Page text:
We have prepared a folder for your use during your pregnancy.  It contains much of the information we will review with you throughout your pregnancy.  Please read through this information and feel free to discuss any questions you have with your other health care providers or our staff.  Our goal is to provide you with the best medical and emotional support through your pregnancy, delivery, and after the birth of your child.

 

Care in the Office

Typically, a pregnancy lasts 40 weeks.  The pregnant women without complications see their obstetrician every month through week 32, then every two weeks from weeks 32 to 36.  Finally, you will be seen every week from weeks 36 to 40.  If you would like your husband other support person or family members to accompany you to your appointments, they are certainly welcome.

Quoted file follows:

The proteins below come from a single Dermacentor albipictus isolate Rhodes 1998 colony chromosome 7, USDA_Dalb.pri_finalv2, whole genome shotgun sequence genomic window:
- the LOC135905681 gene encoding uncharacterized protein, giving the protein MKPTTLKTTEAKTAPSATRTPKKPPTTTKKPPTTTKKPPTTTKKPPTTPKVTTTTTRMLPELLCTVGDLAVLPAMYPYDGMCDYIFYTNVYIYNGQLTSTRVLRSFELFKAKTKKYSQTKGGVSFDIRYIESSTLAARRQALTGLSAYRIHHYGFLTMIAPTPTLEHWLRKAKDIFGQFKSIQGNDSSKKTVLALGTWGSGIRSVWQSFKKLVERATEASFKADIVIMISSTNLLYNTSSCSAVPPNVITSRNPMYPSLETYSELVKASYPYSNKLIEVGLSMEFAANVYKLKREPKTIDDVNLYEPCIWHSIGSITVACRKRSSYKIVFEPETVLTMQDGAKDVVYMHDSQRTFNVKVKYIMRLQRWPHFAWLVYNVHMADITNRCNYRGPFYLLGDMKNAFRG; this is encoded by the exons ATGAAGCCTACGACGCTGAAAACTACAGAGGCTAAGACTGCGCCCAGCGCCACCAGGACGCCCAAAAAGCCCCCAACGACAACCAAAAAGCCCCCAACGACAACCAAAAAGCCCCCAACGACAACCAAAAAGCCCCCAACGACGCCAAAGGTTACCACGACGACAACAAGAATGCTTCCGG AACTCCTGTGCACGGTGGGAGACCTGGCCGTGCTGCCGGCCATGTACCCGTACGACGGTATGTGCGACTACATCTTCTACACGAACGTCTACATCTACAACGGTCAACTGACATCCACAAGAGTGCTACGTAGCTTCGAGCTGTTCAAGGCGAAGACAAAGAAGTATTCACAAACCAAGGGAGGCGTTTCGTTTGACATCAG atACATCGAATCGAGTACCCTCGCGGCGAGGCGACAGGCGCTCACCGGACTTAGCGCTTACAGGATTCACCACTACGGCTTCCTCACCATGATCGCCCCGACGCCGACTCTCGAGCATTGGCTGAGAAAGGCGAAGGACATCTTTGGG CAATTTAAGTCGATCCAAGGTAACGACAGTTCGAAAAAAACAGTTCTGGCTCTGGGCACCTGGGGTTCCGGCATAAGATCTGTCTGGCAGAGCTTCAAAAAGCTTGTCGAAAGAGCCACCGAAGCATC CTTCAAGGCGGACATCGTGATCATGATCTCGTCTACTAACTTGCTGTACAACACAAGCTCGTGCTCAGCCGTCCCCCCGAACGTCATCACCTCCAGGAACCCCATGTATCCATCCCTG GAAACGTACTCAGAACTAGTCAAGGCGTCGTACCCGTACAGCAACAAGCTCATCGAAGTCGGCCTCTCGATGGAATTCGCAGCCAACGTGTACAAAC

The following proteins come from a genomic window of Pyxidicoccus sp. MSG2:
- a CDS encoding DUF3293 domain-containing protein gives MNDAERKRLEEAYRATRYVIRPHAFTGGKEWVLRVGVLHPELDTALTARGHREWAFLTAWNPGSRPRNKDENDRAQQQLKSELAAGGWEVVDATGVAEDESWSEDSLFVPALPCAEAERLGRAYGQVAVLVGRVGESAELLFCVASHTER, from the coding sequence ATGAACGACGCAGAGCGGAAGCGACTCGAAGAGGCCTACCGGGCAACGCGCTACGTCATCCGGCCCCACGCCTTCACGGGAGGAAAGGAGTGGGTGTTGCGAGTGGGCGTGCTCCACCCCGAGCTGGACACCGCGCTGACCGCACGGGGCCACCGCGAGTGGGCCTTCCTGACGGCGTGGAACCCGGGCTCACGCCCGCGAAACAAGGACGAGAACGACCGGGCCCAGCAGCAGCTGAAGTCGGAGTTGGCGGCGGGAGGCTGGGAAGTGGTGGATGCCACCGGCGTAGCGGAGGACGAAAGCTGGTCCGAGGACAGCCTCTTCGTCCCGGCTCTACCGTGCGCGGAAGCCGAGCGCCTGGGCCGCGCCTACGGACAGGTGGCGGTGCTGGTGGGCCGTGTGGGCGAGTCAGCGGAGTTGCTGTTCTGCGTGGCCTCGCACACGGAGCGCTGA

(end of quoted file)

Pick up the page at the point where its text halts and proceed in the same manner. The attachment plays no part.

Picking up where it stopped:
Doctor Hickner would like to be available for each of his patients whenever he is needed.  However, it is impossible for him to be on call every day.  He will be sharing call with Dr. Seibersma from the Lander Medical Clinic.  In the event that Dr. Hickner is not on call on the day you go into labor, your baby may possibly be delivered by Dr. Seibersma.  If you care to at some time during the last weeks of your pregnancy, you may feel like meeting Dr. Seibersma at the Lander Medical Clinic.  Please inform the women in our front desk areas to assist you.  If you have concerns with this, please talk with Dr. Hickner.


Emergencies and Serious Concerns